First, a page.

Sustainability is a word being tossed around producers, corporate boardrooms and almost every major food conference in the world right now. It’s being tossed around kitchens faster than a tea towel and as more and more consumers demand to know about the impact they’re having when they eat, it’s a welcomes sight in fine dining where waste, thanks to those perfectly square carrots and a rigid approach to plating perfection, is currently seen as one of the biggest problems to address.
Enrique Olvera spoke out recently about the problem of waste in the industry, this year's Universal Exposition in Milan is set to focus on the issues of sustainability and feeding the planet in the future, an event that will see the Italian chef Massimo Bottura launch a special project to take ingredients destined for the trash and turn them into great meals. Bottura will be joined by a host of the world's best chefs who have also agreed to take part in the project. It's evident there is a cohesive approach to cutting waste across fine dining, just last week I drank a rich broth to start a meal that had been prepared with the skins of vegetables, the World's 50 Best Restaurants List launched a sustainable restaurant award in 2013, first going to Yoshihiro Narisawa and then to Eneko Atxa in 2014 and chefs from some of the best restaurants in the world are creating amazing dishes with ingredients that may well have been trashed a few years ago.
One of the chefs who is part of this new approach in reducing waste and one who happily admits to changing his attitude towards food from 'tricky', complex dishes and plating to a much more ingredient focused approach is Brett Graham from The Ledbury restaurant in London, #10 in the World's 50 Best Restaurant list. Graham, originally from Australia, presented at the international chef congress Identita Golose in Milan, talking about his own evolution in the fine dining industry and his new found focus towards sustainability.
“I’ve been at The Ledbury since 2005... slowly we’ve changed. We’ve gone from being this restaurant that was always striving to do something tricky, or something with three or four sauces, or something where we are only using the prime part of the animal, to a restaurant that really cares about what we do. We’re conscious about wastage, about using all of the vegetable, what’s in season and being led by our farmers.”
The chef’s entire presentation during the congress was about how this new approach to food has changed the restaurant, the dishes he’s cooking and also allowed him to work with what he believes to be some of the best flavours in the world. Graham doesn’t do things by halves, evident when he speaks about the restaurants new approach to caviar, “we only take caviar if we can also buy the whole sturgeon” he explains, the kitchen will work to use every part of that strugeon and not until that is gone and the caviar is finished will they order more. It's a philosophy that’s being slowly applied to every ingredient in the kitchen.
He's buying the vegetables like large white beetroots, that no one else considers, roasting them in clay and working on unique ways to cook them while retaining intense flavour - his main trick being to cut out the idea of boiling in water. “The white beetroots we’re cooking, this farmer tells me what he has and he uses us like, instead of going in the bin we will send it to The Ledbury.”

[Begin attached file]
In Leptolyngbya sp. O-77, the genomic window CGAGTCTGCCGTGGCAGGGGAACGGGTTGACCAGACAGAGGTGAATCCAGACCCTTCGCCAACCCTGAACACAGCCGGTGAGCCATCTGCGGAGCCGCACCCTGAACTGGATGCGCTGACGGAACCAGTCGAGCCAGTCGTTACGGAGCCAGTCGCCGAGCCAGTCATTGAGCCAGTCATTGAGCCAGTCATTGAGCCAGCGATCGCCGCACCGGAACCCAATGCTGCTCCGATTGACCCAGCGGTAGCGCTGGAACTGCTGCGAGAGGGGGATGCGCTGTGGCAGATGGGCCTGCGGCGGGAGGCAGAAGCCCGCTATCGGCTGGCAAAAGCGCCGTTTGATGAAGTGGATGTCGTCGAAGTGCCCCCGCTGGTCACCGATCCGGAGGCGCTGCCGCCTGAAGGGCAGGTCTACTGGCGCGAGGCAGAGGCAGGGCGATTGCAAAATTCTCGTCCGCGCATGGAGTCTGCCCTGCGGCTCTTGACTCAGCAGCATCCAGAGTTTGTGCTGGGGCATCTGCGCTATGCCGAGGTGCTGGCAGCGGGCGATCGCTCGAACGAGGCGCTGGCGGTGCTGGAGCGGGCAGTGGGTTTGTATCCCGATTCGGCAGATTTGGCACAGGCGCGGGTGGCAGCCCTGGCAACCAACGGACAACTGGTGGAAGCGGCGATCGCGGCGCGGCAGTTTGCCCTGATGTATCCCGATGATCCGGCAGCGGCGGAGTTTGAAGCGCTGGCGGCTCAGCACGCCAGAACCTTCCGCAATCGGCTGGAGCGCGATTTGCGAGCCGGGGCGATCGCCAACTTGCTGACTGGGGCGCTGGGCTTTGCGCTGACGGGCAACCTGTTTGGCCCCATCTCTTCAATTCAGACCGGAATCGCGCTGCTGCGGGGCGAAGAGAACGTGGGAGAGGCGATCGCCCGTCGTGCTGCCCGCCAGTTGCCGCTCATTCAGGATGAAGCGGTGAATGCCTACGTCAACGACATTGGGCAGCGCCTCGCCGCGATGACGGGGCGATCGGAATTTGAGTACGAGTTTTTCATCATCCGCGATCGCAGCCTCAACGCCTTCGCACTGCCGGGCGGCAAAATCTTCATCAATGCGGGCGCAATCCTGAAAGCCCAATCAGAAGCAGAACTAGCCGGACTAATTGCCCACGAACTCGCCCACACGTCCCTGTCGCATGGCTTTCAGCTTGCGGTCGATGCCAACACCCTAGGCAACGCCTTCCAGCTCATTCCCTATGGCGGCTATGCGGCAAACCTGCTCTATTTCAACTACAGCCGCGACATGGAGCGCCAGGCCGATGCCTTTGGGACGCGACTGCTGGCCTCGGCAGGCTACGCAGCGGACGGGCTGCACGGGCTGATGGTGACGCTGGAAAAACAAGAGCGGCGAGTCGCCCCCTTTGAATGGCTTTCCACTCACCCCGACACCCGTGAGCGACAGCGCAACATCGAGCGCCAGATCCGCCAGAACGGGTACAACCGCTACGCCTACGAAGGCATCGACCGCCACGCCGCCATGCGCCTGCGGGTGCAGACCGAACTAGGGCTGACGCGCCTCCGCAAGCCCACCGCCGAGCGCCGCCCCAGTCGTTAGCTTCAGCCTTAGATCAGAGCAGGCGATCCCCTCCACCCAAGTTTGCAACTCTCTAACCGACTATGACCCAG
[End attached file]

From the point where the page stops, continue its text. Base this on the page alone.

Graham certainly doesn’t see it this way. “You musn’t take it as the way of, ’the shit is coming to us’, in my opinion we’re getting the best. The small cabbages and these big white beetroots. We have to cook like this more, restaurants can’t just take one thing and absolutely hammer it, we need to respect the ingredient. We can’t just order 6 kilos of sea bass every time and then we cut the nice piece out of the middle and the other bit we bin. Or take off the root from a salad and all the leaves in the bin.”
Graham says the approach has led to some great discoveries in the kitchen. “Mackerel is a dish that’s been on the menu for a long time, when we remove the top and the bottom (the head and tail), the bit that overcooks, we were just throwing it in the bin. It wasn’t much wastage, a tiny bit on each end, but now we use it.”
These head and tails are formed into wonderful salty flakes which Graham says are perfect to sprinkle on salads. It’s a move he’s obviously proud of, “we had this piece of the mackerel that is beautiful but it’s regarded in everybody else’s eyes as ‘shit’. Why? Why is the shin of an animal regarded less than the fillet? Why is the claw of a lobster regarded more than the tail?"
The chef admits it’s a slow process, especially when trying to get staff to appreciate things they’re used to throwing away. “It takes time and I think telling the chefs that we’re going to start keeping all these little pieces of mackerel and we’re going to put them in 2% salt and roll them up, they’re like ‘ok, yeah yeah’ but after a week or two they believe it as well". He thinks the whole industry has to work in this way, “we don’t have a choice. We shouldn’t be buying in one kilograms of langoustines to make a sauce, we shouldn’t be buying 100 langoustines a day either, we should be like, ‘ok, we use it for two days, use scallops for two days, use mackerel for two days and try to focus on different parts of these things'.”
It seems the age old addage of 'one man's treasure is another man's trash' is certainly resonating within a large group of chefs who are known to set trends, educate hoards of young staff and present their ideas to large audiences around the world. I ask him if he'd like to one day watch one of his own chefs shouting at their new sous-chef in their own restaurant for throwing away the head of a mackeral, he smiles, "I hope so".
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